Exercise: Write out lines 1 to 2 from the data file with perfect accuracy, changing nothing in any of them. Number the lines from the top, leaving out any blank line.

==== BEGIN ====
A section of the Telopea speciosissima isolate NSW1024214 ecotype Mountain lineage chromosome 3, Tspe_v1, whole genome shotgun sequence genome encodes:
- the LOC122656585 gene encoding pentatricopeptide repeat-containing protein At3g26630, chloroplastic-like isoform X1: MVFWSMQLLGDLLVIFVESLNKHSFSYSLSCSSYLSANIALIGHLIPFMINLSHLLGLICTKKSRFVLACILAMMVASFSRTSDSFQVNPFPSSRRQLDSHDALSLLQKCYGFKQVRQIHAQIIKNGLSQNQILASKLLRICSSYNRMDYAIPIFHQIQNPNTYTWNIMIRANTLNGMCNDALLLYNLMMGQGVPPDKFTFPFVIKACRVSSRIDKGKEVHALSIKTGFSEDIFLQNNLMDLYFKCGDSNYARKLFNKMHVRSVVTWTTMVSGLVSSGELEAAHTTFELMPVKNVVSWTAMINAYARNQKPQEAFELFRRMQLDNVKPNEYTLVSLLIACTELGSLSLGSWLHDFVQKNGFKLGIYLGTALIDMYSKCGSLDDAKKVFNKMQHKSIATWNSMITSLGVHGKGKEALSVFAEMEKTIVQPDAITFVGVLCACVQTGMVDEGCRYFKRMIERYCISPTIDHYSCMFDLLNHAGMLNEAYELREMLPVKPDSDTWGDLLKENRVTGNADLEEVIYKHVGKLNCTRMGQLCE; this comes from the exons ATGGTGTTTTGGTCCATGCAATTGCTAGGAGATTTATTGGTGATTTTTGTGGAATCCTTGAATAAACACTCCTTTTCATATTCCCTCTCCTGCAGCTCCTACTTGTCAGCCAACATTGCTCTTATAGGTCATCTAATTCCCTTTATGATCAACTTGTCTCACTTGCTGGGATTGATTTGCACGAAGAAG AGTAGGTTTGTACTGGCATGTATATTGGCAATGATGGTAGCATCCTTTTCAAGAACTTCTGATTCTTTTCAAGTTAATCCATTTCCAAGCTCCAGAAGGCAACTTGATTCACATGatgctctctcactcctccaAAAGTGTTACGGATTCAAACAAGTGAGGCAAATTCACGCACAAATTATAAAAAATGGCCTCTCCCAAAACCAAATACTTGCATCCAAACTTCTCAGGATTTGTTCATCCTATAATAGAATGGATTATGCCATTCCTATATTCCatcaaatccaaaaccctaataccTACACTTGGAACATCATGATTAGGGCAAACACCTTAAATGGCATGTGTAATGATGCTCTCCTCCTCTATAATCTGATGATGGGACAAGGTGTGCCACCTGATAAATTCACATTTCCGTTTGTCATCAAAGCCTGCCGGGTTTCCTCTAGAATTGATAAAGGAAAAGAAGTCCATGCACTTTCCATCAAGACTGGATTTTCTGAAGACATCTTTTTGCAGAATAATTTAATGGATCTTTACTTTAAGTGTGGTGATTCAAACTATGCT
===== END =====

A section of the Telopea speciosissima isolate NSW1024214 ecotype Mountain lineage chromosome 3, Tspe_v1, whole genome shotgun sequence genome encodes:
- the LOC122656585 gene encoding pentatricopeptide repeat-containing protein At3g26630, chloroplastic-like isoform X1: MVFWSMQLLGDLLVIFVESLNKHSFSYSLSCSSYLSANIALIGHLIPFMINLSHLLGLICTKKSRFVLACILAMMVASFSRTSDSFQVNPFPSSRRQLDSHDALSLLQKCYGFKQVRQIHAQIIKNGLSQNQILASKLLRICSSYNRMDYAIPIFHQIQNPNTYTWNIMIRANTLNGMCNDALLLYNLMMGQGVPPDKFTFPFVIKACRVSSRIDKGKEVHALSIKTGFSEDIFLQNNLMDLYFKCGDSNYARKLFNKMHVRSVVTWTTMVSGLVSSGELEAAHTTFELMPVKNVVSWTAMINAYARNQKPQEAFELFRRMQLDNVKPNEYTLVSLLIACTELGSLSLGSWLHDFVQKNGFKLGIYLGTALIDMYSKCGSLDDAKKVFNKMQHKSIATWNSMITSLGVHGKGKEALSVFAEMEKTIVQPDAITFVGVLCACVQTGMVDEGCRYFKRMIERYCISPTIDHYSCMFDLLNHAGMLNEAYELREMLPVKPDSDTWGDLLKENRVTGNADLEEVIYKHVGKLNCTRMGQLCE; this comes from the exons ATGGTGTTTTGGTCCATGCAATTGCTAGGAGATTTATTGGTGATTTTTGTGGAATCCTTGAATAAACACTCCTTTTCATATTCCCTCTCCTGCAGCTCCTACTTGTCAGCCAACATTGCTCTTATAGGTCATCTAATTCCCTTTATGATCAACTTGTCTCACTTGCTGGGATTGATTTGCACGAAGAAG AGTAGGTTTGTACTGGCATGTATATTGGCAATGATGGTAGCATCCTTTTCAAGAACTTCTGATTCTTTTCAAGTTAATCCATTTCCAAGCTCCAGAAGGCAACTTGATTCACATGatgctctctcactcctccaAAAGTGTTACGGATTCAAACAAGTGAGGCAAATTCACGCACAAATTATAAAAAATGGCCTCTCCCAAAACCAAATACTTGCATCCAAACTTCTCAGGATTTGTTCATCCTATAATAGAATGGATTATGCCATTCCTATATTCCatcaaatccaaaaccctaataccTACACTTGGAACATCATGATTAGGGCAAACACCTTAAATGGCATGTGTAATGATGCTCTCCTCCTCTATAATCTGATGATGGGACAAGGTGTGCCACCTGATAAATTCACATTTCCGTTTGTCATCAAAGCCTGCCGGGTTTCCTCTAGAATTGATAAAGGAAAAGAAGTCCATGCACTTTCCATCAAGACTGGATTTTCTGAAGACATCTTTTTGCAGAATAATTTAATGGATCTTTACTTTAAGTGTGGTGATTCAAACTATGCT